• Books 1
  • Books (edited) 2
  • Books (chapters) 14
  • Journal Articles (refereed) 21
  • Conference Proceedings 6
  • Conference Papers 27
  • Teaching/Learning Materials 1 course (and 1 university course), 18 workshops or related events
  • Multimedia Materials (CD-Rom) Multimedia Materials (Video) demonstration movies, website with 3D/GIS map showcase.
  • Student prizes for papers 2
  • Grants: 3 Australian Research Council Grants and 1 Pelagios grant, Curtin Institute for Computation grants. Overall, over 2 million AUD.
  • 10 Keynotes.
Game Design Workshop, photo by Associate Professor Rachel Hendery, University of Newcastle, December 2019.


  • 2 books.
  • 4 book chapters.
  • 1 conference group session (was postponed).
  • 2 journal articles.
  • 1 Keynote.

Virtual Heritage Multimodality

There are all sorts of interesting VR suits and gloves (or simpler assistive devices), olfactory and haptic-based devices (and even location-based audio augmented reality using headphones) now promising all sorts of sensations with potential links to tourism but also in particular to cultural heritage tourism (virtual heritage).

I’d be very happy to test out some of these extra experiential possibilities with historical and heritage-focused contexts.

It is perhaps a little ironic that a small but important goal for consumer-level VR is not handsfree control but hands-included VR (oculus) or by using more adept controllers (valve index).

ABC Radio interview today (and online)

Today I talk to Andrea Gibbs on the ABC national radio “Weekends” show about virtual travel/tourism 12.10 midday in WA (AWST) or 2PM AEST (eastern states of Australia) https://abc.net.au/radio/programs/weekends/weekends/12257712 OR here

Join Andrea Gibbs on this weekend to discover how virtual reality holidays allow you to not only see and hear the sights and sounds of your holiday but for the first time ever touch and taste.

ABC Weekends
An official at a PlayUp Perth event some years ago (note reverential body language).

I see they are talking about virtual holidays rather than virtual tourism and travel but I will see what I can talk about (very painful to talk about holidays when one is not going on one).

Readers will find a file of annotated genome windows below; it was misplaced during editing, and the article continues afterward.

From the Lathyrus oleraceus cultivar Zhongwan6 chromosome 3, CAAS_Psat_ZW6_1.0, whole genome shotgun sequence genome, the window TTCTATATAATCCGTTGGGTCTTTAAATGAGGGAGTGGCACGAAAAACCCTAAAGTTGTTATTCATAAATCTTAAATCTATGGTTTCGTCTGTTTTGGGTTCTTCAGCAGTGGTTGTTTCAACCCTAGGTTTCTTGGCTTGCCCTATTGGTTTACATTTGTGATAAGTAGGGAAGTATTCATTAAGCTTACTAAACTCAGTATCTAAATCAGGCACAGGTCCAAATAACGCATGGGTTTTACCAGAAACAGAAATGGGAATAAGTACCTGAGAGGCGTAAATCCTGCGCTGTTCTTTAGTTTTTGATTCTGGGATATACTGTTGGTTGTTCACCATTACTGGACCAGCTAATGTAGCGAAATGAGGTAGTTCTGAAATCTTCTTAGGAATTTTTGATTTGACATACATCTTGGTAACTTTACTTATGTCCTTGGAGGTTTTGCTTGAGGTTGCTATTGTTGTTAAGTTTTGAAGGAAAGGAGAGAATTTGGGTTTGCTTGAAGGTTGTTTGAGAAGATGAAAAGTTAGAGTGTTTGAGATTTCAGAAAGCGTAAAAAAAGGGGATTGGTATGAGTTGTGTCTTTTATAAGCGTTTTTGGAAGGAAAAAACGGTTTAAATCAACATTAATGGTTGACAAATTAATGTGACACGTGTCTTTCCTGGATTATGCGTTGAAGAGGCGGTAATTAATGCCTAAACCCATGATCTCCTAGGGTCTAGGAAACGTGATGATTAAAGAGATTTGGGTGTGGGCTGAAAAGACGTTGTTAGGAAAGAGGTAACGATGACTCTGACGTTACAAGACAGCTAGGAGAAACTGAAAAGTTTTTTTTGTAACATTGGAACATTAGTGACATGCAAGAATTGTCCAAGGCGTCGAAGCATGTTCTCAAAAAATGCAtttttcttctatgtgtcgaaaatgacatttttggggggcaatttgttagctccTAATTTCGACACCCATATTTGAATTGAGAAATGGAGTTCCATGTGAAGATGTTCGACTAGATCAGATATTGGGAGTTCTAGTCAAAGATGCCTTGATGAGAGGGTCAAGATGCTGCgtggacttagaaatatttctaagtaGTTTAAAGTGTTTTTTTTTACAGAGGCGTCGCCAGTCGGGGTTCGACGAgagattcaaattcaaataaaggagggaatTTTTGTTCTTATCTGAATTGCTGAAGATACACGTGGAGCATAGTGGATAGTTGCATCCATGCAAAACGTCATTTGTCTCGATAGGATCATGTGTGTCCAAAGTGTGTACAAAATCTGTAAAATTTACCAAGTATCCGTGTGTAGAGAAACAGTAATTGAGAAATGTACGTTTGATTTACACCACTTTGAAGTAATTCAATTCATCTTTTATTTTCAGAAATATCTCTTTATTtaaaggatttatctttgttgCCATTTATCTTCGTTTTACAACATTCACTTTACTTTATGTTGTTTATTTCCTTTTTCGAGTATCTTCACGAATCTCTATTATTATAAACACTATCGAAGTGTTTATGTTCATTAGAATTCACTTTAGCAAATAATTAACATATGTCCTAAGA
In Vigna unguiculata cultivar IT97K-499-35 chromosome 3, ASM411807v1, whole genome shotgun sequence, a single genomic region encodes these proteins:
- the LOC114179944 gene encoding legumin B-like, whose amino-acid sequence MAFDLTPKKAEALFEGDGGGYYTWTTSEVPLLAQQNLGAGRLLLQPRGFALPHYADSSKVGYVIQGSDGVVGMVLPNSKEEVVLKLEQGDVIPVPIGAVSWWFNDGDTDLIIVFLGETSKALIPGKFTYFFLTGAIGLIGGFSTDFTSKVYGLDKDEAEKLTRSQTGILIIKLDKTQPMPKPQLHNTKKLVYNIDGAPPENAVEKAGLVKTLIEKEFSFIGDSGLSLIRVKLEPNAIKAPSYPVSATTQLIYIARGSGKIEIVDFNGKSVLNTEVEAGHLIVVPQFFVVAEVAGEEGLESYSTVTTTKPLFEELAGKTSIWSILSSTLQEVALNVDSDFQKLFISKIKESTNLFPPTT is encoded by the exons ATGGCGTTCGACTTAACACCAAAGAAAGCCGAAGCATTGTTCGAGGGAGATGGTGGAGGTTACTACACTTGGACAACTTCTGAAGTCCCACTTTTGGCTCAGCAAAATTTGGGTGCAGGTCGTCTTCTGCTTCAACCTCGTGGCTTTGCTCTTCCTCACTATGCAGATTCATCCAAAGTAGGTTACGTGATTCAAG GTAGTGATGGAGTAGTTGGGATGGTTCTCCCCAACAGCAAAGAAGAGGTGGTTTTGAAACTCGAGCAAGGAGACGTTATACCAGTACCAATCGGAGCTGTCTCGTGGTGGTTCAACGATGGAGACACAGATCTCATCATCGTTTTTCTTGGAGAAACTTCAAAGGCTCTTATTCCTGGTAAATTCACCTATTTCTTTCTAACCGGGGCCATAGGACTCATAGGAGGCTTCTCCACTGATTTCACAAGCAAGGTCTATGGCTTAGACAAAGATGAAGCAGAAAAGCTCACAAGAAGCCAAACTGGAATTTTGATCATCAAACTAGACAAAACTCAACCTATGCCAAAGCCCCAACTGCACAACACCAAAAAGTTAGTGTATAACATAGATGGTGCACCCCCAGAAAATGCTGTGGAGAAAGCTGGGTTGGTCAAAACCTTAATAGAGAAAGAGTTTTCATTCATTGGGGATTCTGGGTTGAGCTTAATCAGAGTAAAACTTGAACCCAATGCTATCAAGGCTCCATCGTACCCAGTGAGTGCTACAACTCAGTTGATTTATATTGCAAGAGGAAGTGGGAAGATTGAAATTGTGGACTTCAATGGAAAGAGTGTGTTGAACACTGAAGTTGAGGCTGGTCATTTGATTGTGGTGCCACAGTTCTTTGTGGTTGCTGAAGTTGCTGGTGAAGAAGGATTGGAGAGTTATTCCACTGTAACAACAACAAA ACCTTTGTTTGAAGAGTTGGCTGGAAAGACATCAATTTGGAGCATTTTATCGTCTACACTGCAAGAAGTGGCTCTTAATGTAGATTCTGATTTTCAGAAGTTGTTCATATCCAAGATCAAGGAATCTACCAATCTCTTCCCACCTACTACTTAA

I think the change is because they read my the Conversation article “Virtual reality adds to tourism through touch, smell and real people’s experiences.”

And following up my earlier post on virtual travel and tour apps, here is a recent article from CNET.COM on VR escape rooms. It threads back to a recent article on their summary of the best (consumer) VR headsets.

VR travel and tour apps

The Financial Times has published an article entitled “Could this be the moment virtual-reality travel finally takes off?” (You may have to answer a survey to read the article):

“The cartoonish game is less R&R, “more a place of decompression as action”, says Andrew Eiche, chief technology officer at Vacation Simulator’s developer, Owlchemy Labs. He is sceptical that today’s VR headsets are powerful enough to deliver truly realistic recreations of places such as the Sistine Chapel. “Is it really any different to looking at it on a monitor?” he says. “You need to go beyond looking to acting — that is where VR really excels.”

Examples include https://grandtour.myswitzerland.com/ and https://www.virtualyosemite.org/ especially https://www.virtualyosemite.org/virtual-tour/

What are the best VR tours and travel apps? This is a small subset of the best VR apps (the best VR apps according to digital trends).

A company has also made a VR (well, Cinematic/360 VR) of Antarctica (“VR in the freezer”) that is touring Australian museums, and will tour internationally.


A travel and leisure online article has already suggested VR tours can help relieve the boredom of pandemic lockdowns:

But there is a way to get a little culture and education while you’re confined to your home. According to Fast Company, Google Arts & Culture teamed up with over 2500 museums and galleries around the world to bring anyone and everyone virtual tours and online exhibits of some of the most famous museums around the world..

Two months ago the Guardian reviewed the world’s best virtual museum and art gallery tours.

Generally these are 360 panoramas, not true VR, but there are convenient tools to help you create your own panoVR (cinematic VR).

Lifewire has listed “7 Great Virtual Reality Travel Experiences”. One example of note is the VR Museum of Fine Art.

There are also projects taking off using live guides through the web with a camera, or who take you on a tour of a real museum with a real but physically remote guide/curator so that museums can still be quasi-open during lockdown.